He responded by helping his side to a convincing 2-0 win over fellow group stage qualifiers Uruguay, who nonetheless made the semi-finals of the competition and will face Brazil.
When England England faced Argentina in the Round of 16, the story seems to write itself even at Under 17 level. Early in the match Jordan couldn’t get the measure of the ball on the slippery surface and spilled a free kick into the path of the oncoming Maximiliano Padilla. Raheem Sterling spared him his blushes with an equaliser, but he was nearly caught ou
t in similar fashion once again – this time recovering to smother the ball.
But if Jordan was feeling like a “zero” at this stage – though there was no reason for him to do so in the overall picture – he was soon elevated to “hero” status with two solid saves in the resultant penalty shoot out to help England to the next round.
And if this gave the story a fictional element – England, winning a penalty shoot-out! – coming up against Germany in the quarter finals put it back on track. Like their senior counterparts in the 2010 World Cup, it was all a little too easy for the Germans, and England weren’t helped by the willingness of their defence to contribute to the German victory.
Jordan Cousins, Nathanial Chalobah and Sam Magri in defence were all guilty of stray passes and lapses of concentration that gifted the opposition clear cut chances and forcing Jordan into action when he should have been nothing more than a spectator.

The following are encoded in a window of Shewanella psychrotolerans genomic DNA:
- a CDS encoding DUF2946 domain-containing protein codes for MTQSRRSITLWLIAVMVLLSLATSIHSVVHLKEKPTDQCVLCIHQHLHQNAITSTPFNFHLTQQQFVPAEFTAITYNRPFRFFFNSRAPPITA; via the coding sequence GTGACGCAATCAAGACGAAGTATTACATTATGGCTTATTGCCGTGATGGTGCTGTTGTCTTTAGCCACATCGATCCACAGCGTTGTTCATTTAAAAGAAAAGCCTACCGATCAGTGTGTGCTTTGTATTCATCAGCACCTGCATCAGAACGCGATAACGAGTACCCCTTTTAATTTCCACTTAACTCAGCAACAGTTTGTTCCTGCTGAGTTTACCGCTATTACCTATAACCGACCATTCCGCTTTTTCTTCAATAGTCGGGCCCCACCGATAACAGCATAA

It’s easy for us to defend the Sunderland lad, but in this instance it seems entirely justified, but I’m not letting him off the hook entirely. He was unlucky with Germany’s first goal, but perhaps should have been more assured when rushing out to stop the through ball.
On the German team it was a pleasure to watch Samid Yesil – scorer of two goals against England, the captain Emre Can and Levent Aycicek perform. It once again brings up the old argument of whether England need to invest in the German youth method, which appears to be convincing Turkish players to be German.
Again though, it should be mentioned that this is no way how football will turn out in 10 years. After all, previous teams to make the final four at this level include Saudia Arabia, Burkina Faso, Guinea, Bahrain, Qatar and Oman. Hardly powerhouses of the football world, although the 1991 semi-final appearance of Qatar shows a degree of history and passion that may have helped them win the right to stage the 2022 World Cup (not that I doubt Fifa’s actual reasoning for awarding them the competition).
It should be said that very few Under 17 players go on to be regular representatives of the national side at a senior level. But involvement in Mexico offered them a chance for them to development in a competitive environment – and fans of youth football the opportunity to see some of the best young players around.